Surprise Tornado Outbreak Across Indiana and NW Ohio
Kokomo, IN Tornadoes
On August 24, 2016, an under forecasted and unexpected tornado outbreak occurred across parts of central Indiana and Ohio. This outbreak of tornadoes occurred for around 6 hours with the strongest tornado being the tornado in Woodburn, Indiana followed by the tornado that struck a Starbucks trapping people inside in Kokomo, IN. This outbreak went unseen by experienced forecasters and meteorologists alike with over 24 confirmed tornadoes and over 100 million dollars in damage. Fortunately, only a few injuries occurred during this six-hour outbreak and no fatalities occurred.
SPC Convective Outlooks
Taking a look at the Storm Prediction Center's (SPC) Convective Outlooks issued for the 24th of August, the SPC had issued only a slight risk for severe weather that day, with the threat of a tornado or two limited to parts of Kansas, Missouri, Iowa, and Illinois. Despite this, the outbreak unfolded entirely outside of the outlined threat area as numerous supercell thunderstorms developed unexpectedly across parts of the Great Lakes and Ohio Valley, producing numerous tornadoes. A 2% tornado probability was issued for that area under the slight risk issued by the SPC. It wasn't until about 16:30z (12:30 PM EDT) that the SPC upgraded parts of southern Indiana into the Slight Risk (Level 2) but still keeping the tornado probabilities further to the west in parts of Kansas and Missouri. It wasn't until 20z (4 PM EDT) when the SPC expanded that risk for severe weather into areas of Northcentral Indiana, along with a 5% tornado probability before eventually expanding that risk into NW Ohio by the 0100Z update.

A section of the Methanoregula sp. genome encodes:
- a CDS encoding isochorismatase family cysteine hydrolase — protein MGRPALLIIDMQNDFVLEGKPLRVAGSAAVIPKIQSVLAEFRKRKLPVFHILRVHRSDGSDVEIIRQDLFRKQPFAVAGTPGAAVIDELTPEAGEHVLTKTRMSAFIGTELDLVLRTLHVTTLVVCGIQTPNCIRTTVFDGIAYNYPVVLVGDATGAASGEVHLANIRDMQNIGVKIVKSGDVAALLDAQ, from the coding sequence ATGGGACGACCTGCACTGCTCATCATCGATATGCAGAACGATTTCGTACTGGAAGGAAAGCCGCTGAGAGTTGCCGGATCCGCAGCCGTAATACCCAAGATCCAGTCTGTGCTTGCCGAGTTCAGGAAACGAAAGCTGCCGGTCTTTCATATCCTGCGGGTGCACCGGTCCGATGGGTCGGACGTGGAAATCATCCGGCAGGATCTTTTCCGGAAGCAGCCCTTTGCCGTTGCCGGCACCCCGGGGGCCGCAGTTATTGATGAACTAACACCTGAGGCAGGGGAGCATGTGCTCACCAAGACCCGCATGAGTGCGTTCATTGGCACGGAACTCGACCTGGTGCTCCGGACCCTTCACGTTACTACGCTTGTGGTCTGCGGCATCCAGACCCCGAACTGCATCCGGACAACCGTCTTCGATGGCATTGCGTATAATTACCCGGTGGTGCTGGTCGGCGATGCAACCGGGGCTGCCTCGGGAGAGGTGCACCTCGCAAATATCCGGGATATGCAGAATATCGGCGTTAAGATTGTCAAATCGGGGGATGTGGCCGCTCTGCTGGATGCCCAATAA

The first tornado to touch down was a EF2 that developed south of Crawfordsville, IN in Montgomery County at 2:38 PM. This tornado was on the ground until 2:48 PM, followed by the EF3 that knocked down the Kokomo Starbucks in Howard County. This tornado formed just west of town at 3:20 PM and was on the ground for about 14 minutes before lifting just past the Kokomo reservoir at 3:34 PM. A total of 11 tornadoes were surveyed in Indiana with another 10 in northwestern Ohio with two additional tornadoes in Ontario Canada. A few of those tornadoes as I mentioned, were considered significant tornadoes. A significant tornado is classified as a tornado with wind speeds of 111mph+whch is equivalent to an EF2 or greater.
On this day, our team managed to track 4-5 confirmed tornadoes, one of which was on the ground for a little over an hour and produced a track a little over 17 miles long. Our team continued to work with law enforcement, emergency management, and the NWS while tracking these tornadoes, sending in reports of where the tornado is going, where it has been, and any damage we saw. It wasn't until later that day we got caught up in one of the storms where a tornado dropped on the road in front of our vehicle lofting debris such as tree branches and yard signs at our vehicle. While chasing we recorded data on our roof-mounted weather instruments which record, temperature, humidity, barometric pressure, wind speed, and wind direction.
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